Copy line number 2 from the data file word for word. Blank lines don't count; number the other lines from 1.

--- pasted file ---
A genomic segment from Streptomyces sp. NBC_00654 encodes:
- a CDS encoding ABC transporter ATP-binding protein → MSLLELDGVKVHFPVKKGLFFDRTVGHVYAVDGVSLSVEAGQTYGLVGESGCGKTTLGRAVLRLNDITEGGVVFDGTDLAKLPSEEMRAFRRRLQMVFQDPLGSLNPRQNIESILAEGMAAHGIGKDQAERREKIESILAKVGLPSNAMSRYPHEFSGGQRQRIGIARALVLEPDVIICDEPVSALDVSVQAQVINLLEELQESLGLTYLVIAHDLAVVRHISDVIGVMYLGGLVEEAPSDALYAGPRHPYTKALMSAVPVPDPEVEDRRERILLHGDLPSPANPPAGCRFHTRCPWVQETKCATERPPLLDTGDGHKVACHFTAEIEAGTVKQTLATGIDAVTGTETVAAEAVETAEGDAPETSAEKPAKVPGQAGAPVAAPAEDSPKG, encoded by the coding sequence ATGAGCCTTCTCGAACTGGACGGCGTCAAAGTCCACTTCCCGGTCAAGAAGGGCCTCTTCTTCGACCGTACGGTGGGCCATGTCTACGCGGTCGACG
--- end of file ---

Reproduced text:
- a CDS encoding ABC transporter ATP-binding protein → MSLLELDGVKVHFPVKKGLFFDRTVGHVYAVDGVSLSVEAGQTYGLVGESGCGKTTLGRAVLRLNDITEGGVVFDGTDLAKLPSEEMRAFRRRLQMVFQDPLGSLNPRQNIESILAEGMAAHGIGKDQAERREKIESILAKVGLPSNAMSRYPHEFSGGQRQRIGIARALVLEPDVIICDEPVSALDVSVQAQVINLLEELQESLGLTYLVIAHDLAVVRHISDVIGVMYLGGLVEEAPSDALYAGPRHPYTKALMSAVPVPDPEVEDRRERILLHGDLPSPANPPAGCRFHTRCPWVQETKCATERPPLLDTGDGHKVACHFTAEIEAGTVKQTLATGIDAVTGTETVAAEAVETAEGDAPETSAEKPAKVPGQAGAPVAAPAEDSPKG, encoded by the coding sequence ATGAGCCTTCTCGAACTGGACGGCGTCAAAGTCCACTTCCCGGTCAAGAAGGGCCTCTTCTTCGACCGTACGGTGGGCCATGTCTACGCGGTCGACG